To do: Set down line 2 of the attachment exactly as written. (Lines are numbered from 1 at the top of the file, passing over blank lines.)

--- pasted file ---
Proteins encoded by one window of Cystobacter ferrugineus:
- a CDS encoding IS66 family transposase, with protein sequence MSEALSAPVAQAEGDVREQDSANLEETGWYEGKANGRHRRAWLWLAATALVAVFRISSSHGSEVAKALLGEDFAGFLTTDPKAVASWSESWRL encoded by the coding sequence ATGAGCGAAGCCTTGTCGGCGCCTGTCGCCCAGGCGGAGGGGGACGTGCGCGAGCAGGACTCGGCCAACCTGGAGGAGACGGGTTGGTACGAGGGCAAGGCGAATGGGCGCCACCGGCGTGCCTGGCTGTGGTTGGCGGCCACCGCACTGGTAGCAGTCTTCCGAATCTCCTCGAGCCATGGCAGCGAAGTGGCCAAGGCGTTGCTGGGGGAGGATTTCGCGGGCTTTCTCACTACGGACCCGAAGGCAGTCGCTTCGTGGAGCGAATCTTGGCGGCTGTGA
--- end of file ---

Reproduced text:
- a CDS encoding IS66 family transposase, with protein sequence MSEALSAPVAQAEGDVREQDSANLEETGWYEGKANGRHRRAWLWLAATALVAVFRISSSHGSEVAKALLGEDFAGFLTTDPKAVASWSESWRL encoded by the coding sequence ATGAGCGAAGCCTTGTCGGCGCCTGTCGCCCAGGCGGAGGGGGACGTGCGCGAGCAGGACTCGGCCAACCTGGAGGAGACGGGTTGGTACGAGGGCAAGGCGAATGGGCGCCACCGGCGTGCCTGGCTGTGGTTGGCGGCCACCGCACTGGTAGCAGTCTTCCGAATCTCCTCGAGCCATGGCAGCGAAGTGGCCAAGGCGTTGCTGGGGGAGGATTTCGCGGGCTTTCTCACTACGGACCCGAAGGCAGTCGCTTCGTGGAGCGAATCTTGGCGGCTGTGA